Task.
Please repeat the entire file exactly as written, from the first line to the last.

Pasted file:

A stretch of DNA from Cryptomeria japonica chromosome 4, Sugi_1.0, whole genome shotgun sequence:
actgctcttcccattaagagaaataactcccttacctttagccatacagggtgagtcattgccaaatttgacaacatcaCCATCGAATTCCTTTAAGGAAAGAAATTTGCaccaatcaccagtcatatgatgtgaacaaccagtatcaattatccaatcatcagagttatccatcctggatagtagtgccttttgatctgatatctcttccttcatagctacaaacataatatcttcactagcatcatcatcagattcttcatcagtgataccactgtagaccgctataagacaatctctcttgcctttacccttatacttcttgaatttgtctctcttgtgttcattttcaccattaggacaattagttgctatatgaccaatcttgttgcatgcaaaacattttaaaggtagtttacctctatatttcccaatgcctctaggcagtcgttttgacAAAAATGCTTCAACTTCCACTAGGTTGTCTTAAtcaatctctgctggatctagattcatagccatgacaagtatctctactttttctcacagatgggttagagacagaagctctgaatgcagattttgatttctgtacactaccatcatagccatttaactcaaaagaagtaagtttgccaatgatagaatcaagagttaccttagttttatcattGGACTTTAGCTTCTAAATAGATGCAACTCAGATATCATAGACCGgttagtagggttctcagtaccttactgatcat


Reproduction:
A stretch of DNA from Cryptomeria japonica chromosome 4, Sugi_1.0, whole genome shotgun sequence:
actgctcttcccattaagagaaataactcccttacctttagccatacagggtgagtcattgccaaatttgacaacatcaCCATCGAATTCCTTTAAGGAAAGAAATTTGCaccaatcaccagtcatatgatgtgaacaaccagtatcaattatccaatcatcagagttatccatcctggatagtagtgccttttgatctgatatctcttccttcatagctacaaacataatatcttcactagcatcatcatcagattcttcatcagtgataccactgtagaccgctataagacaatctctcttgcctttacccttatacttcttgaatttgtctctcttgtgttcattttcaccattaggacaattagttgctatatgaccaatcttgttgcatgcaaaacattttaaaggtagtttacctctatatttcccaatgcctctaggcagtcgttttgacAAAAATGCTTCAACTTCCACTAGGTTGTCTTAAtcaatctctgctggatctagattcatagccatgacaagtatctctactttttctcacagatgggttagagacagaagctctgaatgcagattttgatttctgtacactaccatcatagccatttaactcaaaagaagtaagtttgccaatgatagaatcaagagttaccttagttttatcattGGACTTTAGCTTCTAAATAGATGCAACTCAGATATCATAGACCGgttagtagggttctcagtaccttactgatcat